News Archive - Sep 2008
Barefoot Sanders Dead at 83
September 22, 2008: Judge Barefoot Sanders died yesterday at the age of 83, according to the Dallas Morning News. A U.S. Attorney appointed by Kennedy in 1961, Sanders brought injured bystander James Tague to the attention of the Warren Commission in July 1964; Tague had been neglected up to that late date but was finally interviewed by Commission staff on July 23. Sanders was active in other aspects of the assassination story, including being the recipient of a letter in Feb 1967 from Secret Service Chief Rowley detailing the chain-of-custody of the JFK autopsy report. Unexplained in that letter is the discrepancy that the autopsy report went missing while in RFK's custody in 1965-66, but then subsequently it inexplicably re-appeared in Secret Service files in 1967. See ARRB staffer Doug Horne's chain-of-custody study and a follow-up.
Conference: Making Sense of the Sixties
September 15, 2008: This Oct 3-5 the Cyril H. Wecht Institute of Forensic Science and Law will be holding a symposium entitled "Making Sense of the Sixties," devoted to analysis of the political murders of John F. Kennedy, Robert F. Kennedy, and Dr. Martin Luther King Jr. Held in Pittsburgh at Duquesne University, conference speakers will include Dr. Wecht, Peter Dale Scott, William Pepper, James Lesar, Judge Joe Brown, David Talbot, Ted Charach, Robert Kaiser, Lisa Pease, Robert Joling, Gary Aguilar, Joan Mellen, Henry Lee, and many others. See the full 3-day schedule.
Continuing education credits are available, and the symposium is available to the public on a single-day or full-conference basis - see this registration page for more details.
The Wecht Institute hosted a conference five years ago in 2003, devoted to the JFK assassination, which attracted over 1000 attendees.
Texas A & M Researchers Win Award
September 14, 2008: Three Texas A & M researchers whose 2007 paper debunked Dr. Vincent Guinn's Neutron Activation Analysis work supporting for the single-bullet theory have won the American Statistical Association's "2008 Statistics in Chemistry Award." The Dallas Morning News quoted Sixth Floor Museum curator Gary Mack: "The no-conspiracy folks, they accepted [Dr. Guinn's] analysis without too much questioning...But others wondered whether he knew what he was talking about. And the sharp ones were very skeptical that [the one-shooter findings] could be so definitive." The 2007 paper which won the award, entitled "Chemical and Forensic Analysis of JFK Assassination Bullet Lots: Is a Second Shooter Possible?", was co-authored by Dr. Cliff Spiegelman, Dr. Simon J. Sheather, and Dr. William D. James, and published in the Annals of Applied Statistics 2007, Volume 1, Number 2.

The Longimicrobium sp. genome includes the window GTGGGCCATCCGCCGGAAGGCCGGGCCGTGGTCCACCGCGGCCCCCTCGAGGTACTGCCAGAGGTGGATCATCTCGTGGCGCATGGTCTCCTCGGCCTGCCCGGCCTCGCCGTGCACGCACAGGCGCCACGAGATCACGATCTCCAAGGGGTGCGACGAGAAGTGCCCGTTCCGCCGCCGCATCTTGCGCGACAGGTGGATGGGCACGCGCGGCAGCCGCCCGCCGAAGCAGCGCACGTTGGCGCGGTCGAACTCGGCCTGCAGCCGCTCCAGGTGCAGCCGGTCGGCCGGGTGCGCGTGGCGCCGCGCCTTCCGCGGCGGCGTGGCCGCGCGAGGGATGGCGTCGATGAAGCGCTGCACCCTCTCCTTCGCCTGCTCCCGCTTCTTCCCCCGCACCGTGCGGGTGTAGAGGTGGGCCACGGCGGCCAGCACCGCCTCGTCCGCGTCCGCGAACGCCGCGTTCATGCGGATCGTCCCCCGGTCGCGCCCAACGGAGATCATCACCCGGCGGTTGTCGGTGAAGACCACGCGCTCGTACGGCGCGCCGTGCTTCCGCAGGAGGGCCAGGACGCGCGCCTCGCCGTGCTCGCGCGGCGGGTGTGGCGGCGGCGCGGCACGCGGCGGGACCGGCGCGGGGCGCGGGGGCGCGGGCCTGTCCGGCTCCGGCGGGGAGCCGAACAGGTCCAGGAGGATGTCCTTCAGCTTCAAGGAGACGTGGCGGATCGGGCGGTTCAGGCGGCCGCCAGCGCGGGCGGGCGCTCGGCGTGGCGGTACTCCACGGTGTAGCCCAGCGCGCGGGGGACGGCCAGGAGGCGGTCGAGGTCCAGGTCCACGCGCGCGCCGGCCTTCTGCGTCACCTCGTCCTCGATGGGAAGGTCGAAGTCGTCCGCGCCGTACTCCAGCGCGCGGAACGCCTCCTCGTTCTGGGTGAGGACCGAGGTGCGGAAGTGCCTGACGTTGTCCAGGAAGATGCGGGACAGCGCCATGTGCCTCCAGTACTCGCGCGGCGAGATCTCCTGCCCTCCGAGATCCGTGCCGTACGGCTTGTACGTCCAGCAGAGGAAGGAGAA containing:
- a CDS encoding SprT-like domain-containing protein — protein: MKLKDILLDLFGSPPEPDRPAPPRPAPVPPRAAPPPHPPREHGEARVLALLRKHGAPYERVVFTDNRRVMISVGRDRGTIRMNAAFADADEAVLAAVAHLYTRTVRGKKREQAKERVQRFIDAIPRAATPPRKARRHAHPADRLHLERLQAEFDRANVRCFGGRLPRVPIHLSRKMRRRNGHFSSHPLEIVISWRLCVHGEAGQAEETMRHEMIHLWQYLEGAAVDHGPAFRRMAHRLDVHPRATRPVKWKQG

Lawsuit Filed to Ensure Cheney Papers Made Public
September 8, 2008: A lawsuit is being filed by Citizens for Responsibility and Ethics in Washington, asking a federal judge to declare that Vice-President Cheney's records are covered by the Presidential Records Act of 1978 and cannot be destroyed, taken or withheld without proper review, according to the Washington Post. There is concern that the papers of the office of VP Cheney, who has had a more active role in shaping policy than any Vice-President in history, might be destroyed or withheld from the National Archives. In part this is due to Cheney's past comments that he does not consider himself part of the Executive branch of government. Also, a 2001 executive order by President Bush regarding the Presidential Records Act stated that the statute "applies to the executive records of the Vice President," leading some to question whether Cheney will assert that some of his records are not "executive records."